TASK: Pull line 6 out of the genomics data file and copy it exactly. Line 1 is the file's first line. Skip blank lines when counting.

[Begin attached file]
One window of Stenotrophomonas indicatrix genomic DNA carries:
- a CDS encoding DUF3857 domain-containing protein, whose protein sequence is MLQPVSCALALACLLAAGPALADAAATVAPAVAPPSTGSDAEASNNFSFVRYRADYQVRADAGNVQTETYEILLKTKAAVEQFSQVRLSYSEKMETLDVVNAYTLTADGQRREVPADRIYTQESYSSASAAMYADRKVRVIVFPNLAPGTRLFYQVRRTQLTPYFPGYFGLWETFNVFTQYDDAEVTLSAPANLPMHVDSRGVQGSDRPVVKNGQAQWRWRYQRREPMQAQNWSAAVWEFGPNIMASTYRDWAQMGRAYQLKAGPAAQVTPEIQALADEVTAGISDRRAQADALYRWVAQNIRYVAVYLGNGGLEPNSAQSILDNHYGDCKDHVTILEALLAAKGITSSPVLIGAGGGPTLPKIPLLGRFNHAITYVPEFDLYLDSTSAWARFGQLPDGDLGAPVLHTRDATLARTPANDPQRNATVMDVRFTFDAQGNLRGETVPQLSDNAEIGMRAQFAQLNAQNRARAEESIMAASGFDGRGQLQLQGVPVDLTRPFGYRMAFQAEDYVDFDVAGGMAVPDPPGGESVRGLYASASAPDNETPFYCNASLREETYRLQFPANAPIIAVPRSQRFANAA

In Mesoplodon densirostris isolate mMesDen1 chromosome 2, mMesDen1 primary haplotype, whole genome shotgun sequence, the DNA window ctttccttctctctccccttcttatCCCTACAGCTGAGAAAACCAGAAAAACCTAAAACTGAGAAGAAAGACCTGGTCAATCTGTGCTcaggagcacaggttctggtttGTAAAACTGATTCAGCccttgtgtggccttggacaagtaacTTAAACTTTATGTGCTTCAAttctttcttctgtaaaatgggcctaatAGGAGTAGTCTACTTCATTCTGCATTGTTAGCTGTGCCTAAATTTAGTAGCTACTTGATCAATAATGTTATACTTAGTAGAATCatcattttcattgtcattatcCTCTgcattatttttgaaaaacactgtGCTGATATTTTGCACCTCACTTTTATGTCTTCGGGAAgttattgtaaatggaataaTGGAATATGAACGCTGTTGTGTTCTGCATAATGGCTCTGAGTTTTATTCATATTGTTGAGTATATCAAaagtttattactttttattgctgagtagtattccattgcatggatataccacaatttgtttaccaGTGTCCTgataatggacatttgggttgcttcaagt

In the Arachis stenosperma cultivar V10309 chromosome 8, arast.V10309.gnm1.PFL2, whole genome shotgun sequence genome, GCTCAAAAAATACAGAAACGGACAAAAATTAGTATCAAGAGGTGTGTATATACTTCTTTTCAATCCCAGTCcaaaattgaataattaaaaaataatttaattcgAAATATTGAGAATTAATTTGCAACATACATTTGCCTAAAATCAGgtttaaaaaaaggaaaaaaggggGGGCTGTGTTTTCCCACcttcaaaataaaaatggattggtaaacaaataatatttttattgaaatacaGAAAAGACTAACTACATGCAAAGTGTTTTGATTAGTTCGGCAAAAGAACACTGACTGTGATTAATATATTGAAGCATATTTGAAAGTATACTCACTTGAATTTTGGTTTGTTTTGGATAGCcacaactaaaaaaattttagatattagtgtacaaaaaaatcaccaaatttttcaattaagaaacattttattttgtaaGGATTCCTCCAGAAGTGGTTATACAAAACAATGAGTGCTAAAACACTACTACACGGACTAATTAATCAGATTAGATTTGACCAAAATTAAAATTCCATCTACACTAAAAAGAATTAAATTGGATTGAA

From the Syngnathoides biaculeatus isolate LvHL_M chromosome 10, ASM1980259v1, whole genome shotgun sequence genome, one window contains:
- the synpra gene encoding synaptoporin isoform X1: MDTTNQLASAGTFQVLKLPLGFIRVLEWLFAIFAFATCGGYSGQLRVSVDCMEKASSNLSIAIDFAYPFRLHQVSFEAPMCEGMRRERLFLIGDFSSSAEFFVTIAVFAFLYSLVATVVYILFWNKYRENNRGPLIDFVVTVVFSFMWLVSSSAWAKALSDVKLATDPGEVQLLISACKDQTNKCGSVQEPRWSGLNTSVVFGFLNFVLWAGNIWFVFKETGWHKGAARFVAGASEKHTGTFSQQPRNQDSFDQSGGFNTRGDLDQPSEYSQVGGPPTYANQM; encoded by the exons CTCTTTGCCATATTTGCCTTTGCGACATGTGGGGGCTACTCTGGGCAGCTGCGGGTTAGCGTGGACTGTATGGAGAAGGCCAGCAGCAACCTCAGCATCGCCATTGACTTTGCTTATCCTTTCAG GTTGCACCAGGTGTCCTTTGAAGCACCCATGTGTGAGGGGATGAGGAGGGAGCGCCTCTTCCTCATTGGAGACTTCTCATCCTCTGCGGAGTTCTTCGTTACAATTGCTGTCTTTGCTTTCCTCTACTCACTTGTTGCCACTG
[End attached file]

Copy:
- the synpra gene encoding synaptoporin isoform X1: MDTTNQLASAGTFQVLKLPLGFIRVLEWLFAIFAFATCGGYSGQLRVSVDCMEKASSNLSIAIDFAYPFRLHQVSFEAPMCEGMRRERLFLIGDFSSSAEFFVTIAVFAFLYSLVATVVYILFWNKYRENNRGPLIDFVVTVVFSFMWLVSSSAWAKALSDVKLATDPGEVQLLISACKDQTNKCGSVQEPRWSGLNTSVVFGFLNFVLWAGNIWFVFKETGWHKGAARFVAGASEKHTGTFSQQPRNQDSFDQSGGFNTRGDLDQPSEYSQVGGPPTYANQM; encoded by the exons CTCTTTGCCATATTTGCCTTTGCGACATGTGGGGGCTACTCTGGGCAGCTGCGGGTTAGCGTGGACTGTATGGAGAAGGCCAGCAGCAACCTCAGCATCGCCATTGACTTTGCTTATCCTTTCAG GTTGCACCAGGTGTCCTTTGAAGCACCCATGTGTGAGGGGATGAGGAGGGAGCGCCTCTTCCTCATTGGAGACTTCTCATCCTCTGCGGAGTTCTTCGTTACAATTGCTGTCTTTGCTTTCCTCTACTCACTTGTTGCCACTG